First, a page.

Treatment at the Inflammatory Bowel Disease Clinic got Joseph Yousefi back to doing what he loves.
Avoid heartburn this Thanksgiving. UT Health Austin Digestive Health experts share 15 tips for curbing GERD symptoms during the holidays.
UT Health Austin Digestive Health experts are the first and only in Central Texas to offer transoral incisionless fundoplication (TIF), a minimally invasive treatment for gastroesophageal reflux disease (GERD).
After trying medication for years without any relief, UT Health Austin Digestive Health experts work with patient, Connor Brubaker, to find a permanent solution to the cause of his symptoms.
The terms heartburn, acid reflux, and indigestion are often used interchangeably. While related, these common gastrointestinal conditions and symptoms are considered separate issues. UT Health Austin Digestive Health experts set the record straight by explaining the differences.
UT Health Austin board-certified gastroenterologist and fellowship-trained hepatologist Deepak Agrawal, MD, MPH, shares advice on when you should seek out the help of a gastrointestinal specialist.
UT Health Austin gastroenterologists and surgical and non-surgical heartburn and esophageal disorder specialists discuss how chronic heartburn can be linked to increased cases of esophageal cancer.
UT Health Austin and Ascension Seton are excited to announce a new clinical partnership in Digestive Health that brings specialized teams across healthcare entities together under the mission of transforming healthcare and redesigning the academic health environment to better serve society.
With the summer weather comes some of the best food and drinks! But, for those suffering from acid reflux or gastroesophageal reflux disease (GERD), eating or drinking these summertime favorites may make for uncomfortable days and sleepless nights. Find out how you can avoid the burn.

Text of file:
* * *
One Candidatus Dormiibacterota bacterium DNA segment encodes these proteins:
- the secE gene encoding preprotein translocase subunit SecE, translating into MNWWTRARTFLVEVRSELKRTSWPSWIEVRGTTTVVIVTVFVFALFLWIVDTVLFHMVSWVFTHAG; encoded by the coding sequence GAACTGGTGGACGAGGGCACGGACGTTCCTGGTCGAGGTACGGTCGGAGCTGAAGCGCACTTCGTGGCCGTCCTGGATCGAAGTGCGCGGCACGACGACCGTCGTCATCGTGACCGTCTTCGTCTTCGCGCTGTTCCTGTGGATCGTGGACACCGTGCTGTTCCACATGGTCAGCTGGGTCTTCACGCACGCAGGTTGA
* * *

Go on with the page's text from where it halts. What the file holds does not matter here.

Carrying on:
F. Tripp Buckley, MD, FACS, Director of the Heartburn and Esophageal Disorders Center shares advice for avoiding and treating Holiday Heartburn with KVUE.
The pain of IBS is real, but it doesn't have to stand in your way. Learn how to manage the symptoms of IBS through diet, exercise and stress management.
Buddy lived with what he was told were stomach ulcers for over 20 years until was finally correctly diagnosed with a hiatal hernia. One surgery with Dr. Tripp Buckley fixed the problem and he's now living heartburn and pain free and able to enjoy eating any food he wants!
Barrett’s esophagus is a condition in which esophageal cells have changed into intestinal cells that are not normal, increasing risk of cancer of the esophagus. Dr. Kavitha Kumbum spoke with KXAN about Barrett’s Esophagus and what you can do about it.
Overall, it is estimated that more than 15.5 million adults and children with a history of cancer are living in the United States today, a number that is expected to increase to over 20 million by 2026. More people are living longer after a cancer diagnosis. The focus has moved past helping people survive, and toward helping them thrive.
Barrett’s Esophagus is a condition that can occur in patients with gastroesophageal reflux disease or GERD. It affects 1-2% of the adult population in the United States. But what exactly is it and how do you know you have it? Anyone with a history of GERD should be screened regularly for Barrett's Esophagus as progression can lead to esophageal cancer.
March is colorectal cancer month! Colon Cancer is the 3rd highest cause of death in both men and women. In 2019, clinicians predict that over 150,000 new cases will be diagnosed with 51,000 deaths. Dr. Anna Capasso discusses incidence, screenings and care in an interview with KXAN.
Dr. Tripp Buckley with UT Health Austin's Heartburn and Esophageal Disorders Center says that 60 million people suffer from GERD (gastrointestinal reflux disease), acid reflux or heartburn twice a day affecting their quality of life. Dr. Buckley and team conducted a study that looks at an outpatient surgical procedure to see if we can help those patients.
Barrett’s esophagus is a condition in which cells lining the esophagus have changed into types of intestinal cells that are not normal and increase risk of cancer of the esophagus. If you have acid reflux particularly uncontrolled symptoms or have been on medication for many years, you should speak to your gastroenterologist (GI) about this and having an endoscopy.